(ONE) The UNESCO-Obiang Prize and misplaced priorities

(ONE) The UNESCO-Obiang Prize and misplaced priorities

Joseph Kraus September 27, 2011
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The UNESCO-Obiang Prize, with the stated goal of recognizing “scientific achievements that improve the quality of human life,” is back on the agenda. The record of President Obiang’s regime, however, stands in sharp contrast to the lofty aims of the proposed prize, and UNESCO should reject it again.

Sometimes it seems as if history never happened. Last October, UNESCO indefinitely suspended a prize named for and funded by Equatoguinean president Teodoro Obiang Nguema Mbasogo, who with the fall of Muammar Qaddafi has become Africa’s longest-ruling leader. The organization’s decision to halt the prize came after an unprecedented global outcry by Equatoguineans, human rights defenders, press freedom organizations, anti-corruption groups and prominent public figures, including Chinua Achebe, Graça Machel, and Nobel laureates John Polanyi, Wole Soyinka, Claude Cohen-Tannoudji, Archbishop Emeritus Desmond Tutu and Mario Vargas Llosa.

Now, less than one year later, the prize is back on UNESCO’s agenda, and its executive board could consider it as early as September 29. The stated goal of the UNESCO-Obiang Nguema Mbasogo International Prize for Research in the Life Sciences is to recognize “scientific achievements that improve the quality of human life.”

The record of President Obiang’s regime, however, stands in sharp contrast to the lofty aims of the proposed prize. In a country of 650,000 thousand people, overflowing with oil, 1 in 10 children under the age of 5 dies from a preventable disease because of lack of access to basic health care. The United Nations and other sources have documented a long list of human rights abuses and violations against civil liberties, including torture, extrajudicial killings, arbitrary detentions, the abrogation of freedom of assembly and the harassment of journalists and civil society groups. Despite being one of sub-Saharan Africa’s top producers of oil and possessing a per-capita income on par with that of Germany, Japan and the United Kingdom, many of the country’s citizens still live in slums without reliable access to electricity and running water.

Unfortunately for the citizens of Equatorial Guinea, the UNESCO-Obiang prize represents yet another example of misguided spending priorities and revenue management that deprives them of the kind of development that they deserve: one that prioritizes lifting people out of grinding poverty. The Equatoguinean government spent more than $800 million to build the Sipopo luxury resort that hosted the 17th African Union Summit in June. Sipopo features a private mile-long artificial beach, 52 beach-front villas, an 18-hole golf course, the country’s first spa, a heliport and a new conference center. The government hopes that Sipopo will attract foreign tourists and help it diversify its economy away from oil. It is unclear, however, how many foreign tourists will be willing to travel to a country where electrification and potable water are not readily available and foreigners are harassed, detained or even expelled for taking photos that depict poverty.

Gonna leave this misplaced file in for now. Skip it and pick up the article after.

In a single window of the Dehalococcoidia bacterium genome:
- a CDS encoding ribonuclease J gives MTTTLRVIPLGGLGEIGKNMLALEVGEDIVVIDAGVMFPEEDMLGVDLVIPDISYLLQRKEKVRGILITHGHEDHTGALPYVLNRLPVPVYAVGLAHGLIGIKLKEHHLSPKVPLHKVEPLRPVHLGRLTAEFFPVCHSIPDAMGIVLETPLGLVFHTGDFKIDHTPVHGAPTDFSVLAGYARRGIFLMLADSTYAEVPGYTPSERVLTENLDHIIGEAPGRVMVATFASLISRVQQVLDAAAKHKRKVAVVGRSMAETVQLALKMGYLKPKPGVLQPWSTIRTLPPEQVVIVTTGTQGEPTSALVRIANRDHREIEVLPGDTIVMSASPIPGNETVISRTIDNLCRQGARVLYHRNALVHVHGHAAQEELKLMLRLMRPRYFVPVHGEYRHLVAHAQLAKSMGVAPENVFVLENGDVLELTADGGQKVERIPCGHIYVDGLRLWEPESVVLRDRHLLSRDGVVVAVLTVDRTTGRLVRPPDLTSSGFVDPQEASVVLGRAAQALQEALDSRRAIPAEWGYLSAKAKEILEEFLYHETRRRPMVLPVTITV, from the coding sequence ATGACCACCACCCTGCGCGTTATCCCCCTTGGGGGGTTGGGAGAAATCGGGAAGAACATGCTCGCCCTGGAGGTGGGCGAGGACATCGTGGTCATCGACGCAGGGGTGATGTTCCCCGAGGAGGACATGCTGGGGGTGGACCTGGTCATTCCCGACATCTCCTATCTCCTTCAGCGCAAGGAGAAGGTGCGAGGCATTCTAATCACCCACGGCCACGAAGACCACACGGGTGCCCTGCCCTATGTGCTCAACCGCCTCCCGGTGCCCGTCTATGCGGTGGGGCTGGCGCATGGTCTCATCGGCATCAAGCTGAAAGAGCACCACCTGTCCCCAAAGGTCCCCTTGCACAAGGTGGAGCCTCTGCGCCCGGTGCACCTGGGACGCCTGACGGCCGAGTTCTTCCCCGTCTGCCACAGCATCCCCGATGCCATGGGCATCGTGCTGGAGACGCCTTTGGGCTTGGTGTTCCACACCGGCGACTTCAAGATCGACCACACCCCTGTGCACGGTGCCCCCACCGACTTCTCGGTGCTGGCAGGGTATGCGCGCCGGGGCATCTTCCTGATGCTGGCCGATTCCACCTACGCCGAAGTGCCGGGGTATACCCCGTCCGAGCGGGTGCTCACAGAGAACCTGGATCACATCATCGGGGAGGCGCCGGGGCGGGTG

The International Monetary Fund has repeatedly voiced concerns over the sizable imbalance between government spending on infrastructure and social needs. In 2010, it emphasized that “priority should be given to public investment projects aimed at improving living standards and productivity.” The government’s development plan, however, continues to prioritize high-cost,highly visible infrastructure showpieces over development spending that would benefit all Equatoguineans. Government spending on education in 2008, the most recent year for which an accurate figure can be calculated since the government does not publish its budgets, was roughly $200 million, less than one-fourth the cost of Sipopo. The country can now boast two of the most technologically advanced hospitals on the African continent, yet the smaller hospitals and clinics relied on by most citizens remain underfunded and poorly equipped.

Meanwhile, widespread corruption acts to drain government resources and pollute the local business environment. Transparency International ranks Equatorial Guinea as one of the world’s ten most corrupt countries. Ongoing judiciary investigations in several countries are looking into credible allegations of corruption by President Obiang and his eldest son, Teodoro “Teodorin” Nguema Obiang. A February 2010 report by the U.S. Senate Permanent Subcommittee on Investigations found that Teodorin used shell companies to launder more than $100 million into the US to finance several large-ticket purchases, including a $35 million beachside mansion in Malibu, California and a $38 million Gulfstream jet. Teodorin earns an official salary of approximately $70,000 a year in his capacity as the country’s Minister of Forestry and Agriculture. Out of 183 countries, the World Bank ranks Equatorial Guinea as the world’s fifth most difficult place to start a business.

Given the very real need for social investment in Equatorial Guinea, UNESCO should reject the request to reinstate the Obiang prize and urge President Obiang to invest the prize money where it is needed most:

Inside his own country.


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